UFC on Fuel TV 7 Notebook: True Grit

By Brian Knapp Feb 15, 2013
Cub Swanson dispatched his last three foes in violent fashion. | File Photo: Sherdog.com

Some men dwell on their missteps. Others learn from them.

Cub Swanson has followed each of his five professional defeats -- including a 35-second submission to Jens Pulver and an eight-second technical knockout against reigning featherweight champion Jose Aldo inside World Extreme Cagefighting -- with a victory. The 29-year-old Jackson’s Mixed Martial Arts representative followed the same pattern when he entered the Ultimate Fighting Championship with a submission loss to Ricardo Lamas at UFC on Fox 1 in November 2011. Swanson proceeded to finish his next three opponents.

“I feel like I’ve got a clean slate here in the UFC,” he said during a pre-fight press conference. “I feel like I’m a lot more mature at this point in my career. I’ve realized I’m not indestructible. I’ve got to be a little bit slicker. I’m a smart fighter, so I decided to be a little bit smarter and tougher.”

Swanson, who has persevered through a number of injuries throughout his career, finds himself on the verge of title contention at 145 pounds, as he prepares for his battle with American Top Team’s Dustin Poirier in the UFC on Fuel TV 7 co-main event this Saturday at Wembley Arena in London. He points to one factor when discussing his resurgence.

“I think it goes to my stubbornness,” Swanson said. “I keep training hard. When I had my face surgery, I took three days off. I was in the gym with a wired jaw, hitting pads and running. When I broke my hands, I was in the gym with a cast on, just trying to be better. I really feel like that’s it, just how hard I’ve worked.”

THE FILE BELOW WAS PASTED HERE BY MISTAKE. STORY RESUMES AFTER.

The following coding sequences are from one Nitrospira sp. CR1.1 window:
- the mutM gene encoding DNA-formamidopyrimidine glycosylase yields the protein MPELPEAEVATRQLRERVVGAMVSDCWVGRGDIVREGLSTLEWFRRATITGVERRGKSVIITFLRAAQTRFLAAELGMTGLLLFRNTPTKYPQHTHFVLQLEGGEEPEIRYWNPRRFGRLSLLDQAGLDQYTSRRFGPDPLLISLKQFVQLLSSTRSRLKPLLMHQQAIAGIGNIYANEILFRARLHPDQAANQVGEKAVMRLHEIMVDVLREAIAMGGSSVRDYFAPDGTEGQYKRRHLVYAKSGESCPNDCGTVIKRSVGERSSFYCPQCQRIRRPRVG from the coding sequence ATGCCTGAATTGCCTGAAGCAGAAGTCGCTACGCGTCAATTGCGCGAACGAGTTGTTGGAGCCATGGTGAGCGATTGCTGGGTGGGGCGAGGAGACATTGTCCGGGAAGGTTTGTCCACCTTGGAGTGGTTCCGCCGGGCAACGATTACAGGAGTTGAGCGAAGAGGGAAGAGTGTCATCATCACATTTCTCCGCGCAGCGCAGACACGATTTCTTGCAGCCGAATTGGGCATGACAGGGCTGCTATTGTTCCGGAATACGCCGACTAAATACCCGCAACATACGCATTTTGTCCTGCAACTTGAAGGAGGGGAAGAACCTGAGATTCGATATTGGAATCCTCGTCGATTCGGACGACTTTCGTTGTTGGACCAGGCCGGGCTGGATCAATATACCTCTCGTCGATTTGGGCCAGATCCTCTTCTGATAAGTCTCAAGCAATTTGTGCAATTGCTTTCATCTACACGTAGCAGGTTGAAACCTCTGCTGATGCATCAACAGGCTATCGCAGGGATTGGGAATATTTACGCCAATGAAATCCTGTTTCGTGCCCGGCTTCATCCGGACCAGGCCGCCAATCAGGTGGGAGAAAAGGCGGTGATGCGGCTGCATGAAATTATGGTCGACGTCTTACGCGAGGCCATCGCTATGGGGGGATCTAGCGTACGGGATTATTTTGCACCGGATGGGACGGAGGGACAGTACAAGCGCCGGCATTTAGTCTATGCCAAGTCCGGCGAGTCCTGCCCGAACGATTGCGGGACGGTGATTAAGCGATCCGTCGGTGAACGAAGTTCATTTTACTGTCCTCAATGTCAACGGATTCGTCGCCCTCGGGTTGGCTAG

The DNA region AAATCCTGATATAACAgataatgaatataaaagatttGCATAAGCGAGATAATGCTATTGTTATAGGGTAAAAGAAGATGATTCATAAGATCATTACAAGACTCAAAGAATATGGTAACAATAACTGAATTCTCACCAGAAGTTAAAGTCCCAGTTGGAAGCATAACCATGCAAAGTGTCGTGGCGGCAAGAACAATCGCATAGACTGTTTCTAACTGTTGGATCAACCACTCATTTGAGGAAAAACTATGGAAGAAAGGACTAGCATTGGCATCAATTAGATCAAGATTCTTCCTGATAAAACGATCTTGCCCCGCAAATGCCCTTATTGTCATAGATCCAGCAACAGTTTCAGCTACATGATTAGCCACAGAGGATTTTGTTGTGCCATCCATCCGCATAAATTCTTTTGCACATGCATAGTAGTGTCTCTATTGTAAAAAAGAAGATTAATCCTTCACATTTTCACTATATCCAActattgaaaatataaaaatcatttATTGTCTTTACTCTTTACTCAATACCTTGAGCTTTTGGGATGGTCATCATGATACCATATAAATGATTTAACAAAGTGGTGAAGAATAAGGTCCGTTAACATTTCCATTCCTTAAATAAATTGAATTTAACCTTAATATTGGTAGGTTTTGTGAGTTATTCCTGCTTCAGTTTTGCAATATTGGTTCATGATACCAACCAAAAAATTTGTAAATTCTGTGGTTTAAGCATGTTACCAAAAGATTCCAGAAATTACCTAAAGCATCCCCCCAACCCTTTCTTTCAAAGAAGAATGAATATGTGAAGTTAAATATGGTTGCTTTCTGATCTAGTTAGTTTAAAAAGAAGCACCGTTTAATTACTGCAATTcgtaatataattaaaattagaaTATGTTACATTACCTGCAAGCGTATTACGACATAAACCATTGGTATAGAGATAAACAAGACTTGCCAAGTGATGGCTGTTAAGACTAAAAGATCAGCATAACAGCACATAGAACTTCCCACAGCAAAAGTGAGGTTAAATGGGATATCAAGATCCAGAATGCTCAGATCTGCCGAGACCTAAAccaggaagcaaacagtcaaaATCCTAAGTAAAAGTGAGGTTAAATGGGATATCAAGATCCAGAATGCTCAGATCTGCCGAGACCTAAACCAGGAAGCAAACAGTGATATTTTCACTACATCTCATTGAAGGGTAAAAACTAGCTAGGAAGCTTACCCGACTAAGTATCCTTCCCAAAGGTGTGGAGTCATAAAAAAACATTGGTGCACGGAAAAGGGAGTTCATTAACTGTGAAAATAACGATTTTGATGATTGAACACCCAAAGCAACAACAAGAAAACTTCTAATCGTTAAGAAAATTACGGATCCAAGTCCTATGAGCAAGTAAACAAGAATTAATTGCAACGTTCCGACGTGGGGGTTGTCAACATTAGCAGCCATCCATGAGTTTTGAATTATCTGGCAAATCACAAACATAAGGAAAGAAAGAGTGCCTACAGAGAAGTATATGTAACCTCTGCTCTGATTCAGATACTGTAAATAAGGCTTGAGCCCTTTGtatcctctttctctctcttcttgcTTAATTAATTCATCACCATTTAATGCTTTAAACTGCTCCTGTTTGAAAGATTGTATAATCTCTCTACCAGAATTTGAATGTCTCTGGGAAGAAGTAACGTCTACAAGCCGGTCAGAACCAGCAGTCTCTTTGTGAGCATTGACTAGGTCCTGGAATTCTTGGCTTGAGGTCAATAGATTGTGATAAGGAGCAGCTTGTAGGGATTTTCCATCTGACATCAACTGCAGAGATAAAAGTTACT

Originally booked to face Dennis Siver, Swanson was primed for an orthodox opponent. However, an injury forced the Russian-born German kickboxer to exit the match, leaving the door open for Poirier, a 24-year-old southpaw. Swanson embraced the change.

“Down at Jackson’s, we kind of spar everybody,” he said. “I was already sparring some southpaws here and there, and I trained almost eight months for Erik Koch -- back-to-back camps where we didn’t fight. I had wanted to fight a southpaw, so when they gave me [Poirier’s] name, I was like, ‘Sweet. Sounds like fun. Let’s do it.’”

Lightweight contender Anthony Pettis, already in line for a shot at 155-pound gold, made headlines recently when he leapfrogged a stout list of featherweight hopefuls for a crack at Aldo’s title on Aug. 3. Swanson believes he has done enough to state his case and seems content to let the situation play out.

“I feel like I have been speaking up a little bit, and I feel like it’s made a difference,” he said. “That’s probably all I’ll do. I’m just enjoying fighting right now. I’ve been doing well, and my goal -- my ultimate goal -- is to be the best I can possibly be. When I retire at the end, I just want to be happy with my progression. If it takes me to being the world champ, then I’d be blessed.

“Right now, I’m just taking one fight at a time and enjoying the ride,” Swanson added. “I fight for the UFC. That’s a lot of people’s dream job right there.”

No Urgency from ‘Mayday’

File Photo

McDonald turned 22 in January.
Michael McDonald does not sound like your average 22-year-old when discussing his forthcoming matchup with interim bantamweight champion Renan “Barao” Pegado in the UFC on Fuel TV 7 headliner. While a victory would make him the youngest fighter to ever win a UFC championship, McDonald sounds determined to stay grounded.